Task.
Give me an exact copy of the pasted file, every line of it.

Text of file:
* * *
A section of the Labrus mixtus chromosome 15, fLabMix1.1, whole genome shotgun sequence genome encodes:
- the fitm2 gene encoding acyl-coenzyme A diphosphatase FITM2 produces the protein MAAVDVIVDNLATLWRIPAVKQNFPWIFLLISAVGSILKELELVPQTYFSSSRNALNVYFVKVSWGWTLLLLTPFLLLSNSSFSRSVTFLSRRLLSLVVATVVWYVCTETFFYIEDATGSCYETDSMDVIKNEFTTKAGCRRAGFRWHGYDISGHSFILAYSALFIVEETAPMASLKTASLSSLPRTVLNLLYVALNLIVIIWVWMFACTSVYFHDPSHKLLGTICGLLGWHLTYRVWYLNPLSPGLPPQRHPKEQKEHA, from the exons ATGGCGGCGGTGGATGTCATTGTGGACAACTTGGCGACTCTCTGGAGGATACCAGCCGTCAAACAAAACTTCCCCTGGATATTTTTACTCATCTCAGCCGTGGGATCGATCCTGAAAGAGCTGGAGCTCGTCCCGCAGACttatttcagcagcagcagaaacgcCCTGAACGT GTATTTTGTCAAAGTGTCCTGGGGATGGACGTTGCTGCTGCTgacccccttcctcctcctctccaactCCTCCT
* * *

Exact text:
A section of the Labrus mixtus chromosome 15, fLabMix1.1, whole genome shotgun sequence genome encodes:
- the fitm2 gene encoding acyl-coenzyme A diphosphatase FITM2 produces the protein MAAVDVIVDNLATLWRIPAVKQNFPWIFLLISAVGSILKELELVPQTYFSSSRNALNVYFVKVSWGWTLLLLTPFLLLSNSSFSRSVTFLSRRLLSLVVATVVWYVCTETFFYIEDATGSCYETDSMDVIKNEFTTKAGCRRAGFRWHGYDISGHSFILAYSALFIVEETAPMASLKTASLSSLPRTVLNLLYVALNLIVIIWVWMFACTSVYFHDPSHKLLGTICGLLGWHLTYRVWYLNPLSPGLPPQRHPKEQKEHA, from the exons ATGGCGGCGGTGGATGTCATTGTGGACAACTTGGCGACTCTCTGGAGGATACCAGCCGTCAAACAAAACTTCCCCTGGATATTTTTACTCATCTCAGCCGTGGGATCGATCCTGAAAGAGCTGGAGCTCGTCCCGCAGACttatttcagcagcagcagaaacgcCCTGAACGT GTATTTTGTCAAAGTGTCCTGGGGATGGACGTTGCTGCTGCTgacccccttcctcctcctctccaactCCTCCT